Area Forecast Discussion
Issued by NWS Caribou, ME-- Highlight Changed Discussion --
-- Discussion containing changed information from previous version are highlighted. --
FXUS61 KCAR 180219
Area Forecast Discussion
National Weather Service Caribou ME
1019 PM EDT Mon Oct 17 2016
High pressure will build across the region tonight. A warm front
will approach tonight and lift across the region on Tuesday. A
cold front will cross the area Tuesday night. High pressure
returns for Wednesday.
.NEAR TERM /THROUGH TUESDAY/...
-- Changed Discussion --1000 PM Update: Hi cld cvr has now nearly entirely eclipsed our
FA, so for now temps have lvld off from falling. IR Sat imagery
does show another break in clds ovr Srn QB that could make it into
wrn ptns of the FA ovrngt before thicker cld cvr with rn arrives
by daybreak, so cannot say for sure whether temps will fall a
little more or not...so fcst lows remain unchgd for now. For now,
we moved ovrngt lows in the 1-2am tm frame, and have temps slowly
Orgnl Disc: The cold front has crossed the forecast area and has
entered the Gulf of Maine. The high will build through tonight
with increasing clouds for most of the area later tonight. Expect
lows will dip to the low to mid 30s in the Crown of Maine before
the clouds increase, but only drop to the mid to upper 40s towards
Bangor and the Down East coast. The cold front will return
northward as a warm front Tuesday. With the stable nature of the
precip and the frontal inversion, have changed the description of
the precip to rain and lowered highs for Tuesday from previous
forecast cycles. Expect upper 40s in the Saint John Valley and
upper 50s for Bangor and Ellsworth. Rainfall should generally be
under a tenth of an inch on Tuesday. Have used a model blend for
QPF...discounting the NAM and its elevated instability. Light rain
and some drizzle seems more likely. The increase in winds under
the inversion is also notable for later Tuesday and have gone with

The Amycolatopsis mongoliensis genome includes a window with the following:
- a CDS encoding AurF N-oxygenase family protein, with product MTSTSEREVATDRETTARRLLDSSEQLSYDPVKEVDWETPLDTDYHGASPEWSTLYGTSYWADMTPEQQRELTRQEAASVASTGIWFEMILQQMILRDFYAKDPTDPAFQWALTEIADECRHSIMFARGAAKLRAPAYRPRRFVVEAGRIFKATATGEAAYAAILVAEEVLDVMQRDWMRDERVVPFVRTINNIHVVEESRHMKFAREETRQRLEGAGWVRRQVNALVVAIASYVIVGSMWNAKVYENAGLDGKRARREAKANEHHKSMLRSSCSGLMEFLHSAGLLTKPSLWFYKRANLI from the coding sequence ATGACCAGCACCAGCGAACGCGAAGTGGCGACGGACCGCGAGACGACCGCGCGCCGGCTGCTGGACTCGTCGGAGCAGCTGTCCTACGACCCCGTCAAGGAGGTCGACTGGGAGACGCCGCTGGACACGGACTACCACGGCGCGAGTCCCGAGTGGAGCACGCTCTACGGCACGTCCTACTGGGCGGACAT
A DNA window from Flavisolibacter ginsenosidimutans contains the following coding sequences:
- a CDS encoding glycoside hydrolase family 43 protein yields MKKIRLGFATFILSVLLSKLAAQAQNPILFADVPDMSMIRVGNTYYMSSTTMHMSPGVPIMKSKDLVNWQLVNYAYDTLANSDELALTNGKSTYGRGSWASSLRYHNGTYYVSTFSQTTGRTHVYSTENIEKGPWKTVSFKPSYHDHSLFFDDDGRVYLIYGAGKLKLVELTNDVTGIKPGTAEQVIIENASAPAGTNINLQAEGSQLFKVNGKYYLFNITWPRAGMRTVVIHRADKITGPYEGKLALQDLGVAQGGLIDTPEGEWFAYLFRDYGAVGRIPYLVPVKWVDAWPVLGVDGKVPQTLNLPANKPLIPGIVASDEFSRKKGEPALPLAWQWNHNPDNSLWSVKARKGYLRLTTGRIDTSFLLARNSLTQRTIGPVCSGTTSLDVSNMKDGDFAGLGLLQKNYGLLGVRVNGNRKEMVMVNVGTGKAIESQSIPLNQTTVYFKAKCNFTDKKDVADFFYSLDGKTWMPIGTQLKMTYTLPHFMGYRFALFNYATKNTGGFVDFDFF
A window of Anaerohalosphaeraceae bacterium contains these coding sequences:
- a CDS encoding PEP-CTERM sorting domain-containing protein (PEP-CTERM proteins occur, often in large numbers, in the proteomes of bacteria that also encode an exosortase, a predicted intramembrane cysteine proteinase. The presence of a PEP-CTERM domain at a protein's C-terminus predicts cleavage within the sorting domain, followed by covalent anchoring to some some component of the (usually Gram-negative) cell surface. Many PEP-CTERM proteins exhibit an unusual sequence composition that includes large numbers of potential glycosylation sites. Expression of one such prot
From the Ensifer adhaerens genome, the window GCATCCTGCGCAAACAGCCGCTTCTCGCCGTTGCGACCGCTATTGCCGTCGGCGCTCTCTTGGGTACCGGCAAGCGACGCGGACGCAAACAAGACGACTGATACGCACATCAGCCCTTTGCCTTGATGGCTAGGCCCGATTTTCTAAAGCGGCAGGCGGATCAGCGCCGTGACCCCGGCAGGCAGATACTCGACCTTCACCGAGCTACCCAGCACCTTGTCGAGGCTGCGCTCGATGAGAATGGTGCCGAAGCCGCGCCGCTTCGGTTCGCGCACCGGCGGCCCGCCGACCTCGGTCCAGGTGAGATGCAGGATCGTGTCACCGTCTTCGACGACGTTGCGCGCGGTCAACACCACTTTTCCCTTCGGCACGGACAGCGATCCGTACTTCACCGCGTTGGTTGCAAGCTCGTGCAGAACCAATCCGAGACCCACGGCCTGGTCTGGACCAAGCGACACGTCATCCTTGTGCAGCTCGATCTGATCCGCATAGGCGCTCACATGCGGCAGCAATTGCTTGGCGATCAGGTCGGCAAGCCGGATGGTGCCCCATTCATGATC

gusts as high as 25 mph in northern zones. A LLJ with winds of
60-70kt under H850 will be over northern zones later Tuesday, but
it looks too stable to mix these winds to the surface during this
forecast period. Some patchy fog is expected to develop in the
warm sector by Tuesday evening...mostly for the upslope regions of
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.SHORT TERM /TUESDAY NIGHT THROUGH THURSDAY/...
It`ll be a rainy start to
the period as rain will be ongoing out ahead of an approaching
front. A strong 850mb jet will lift northward in advance of the
front, helping to spread moisture into the region. This also results
in two concerns: the potential for gusty winds and briefly heavy
rainfall. Convective potential looks minimal given scant
instability. This lack of convection will help limit optimal mixing
of stronger winds to the surface. Regardless, even without
thunderstorms, it will still be a breezy night. PWATs will approach
1.5 inches, so heavy rainfall is possible, mainly across northern
areas. Any heavy rain should be brief, though, and additional
rainfall amounts overnight will be a quarter of an inch or less.
The front will push offshore around daybreak Wednesday, followed by
a drier airmass. As such, expect a dry day with sunshine returning
by afternoon. Temperatures will actually be warmer on Wednesday than
Tuesday by a good 10 degrees. The dry weather will continue
overnight Wednesday night, but the threat for rain returns on
Thursday along with another frontal passage. The bulk of the
precipitation will occur the afternoon. Increased cloud cover will
keep temperatures in the mid 50s to around 60.
.LONG TERM /THURSDAY NIGHT THROUGH MONDAY/...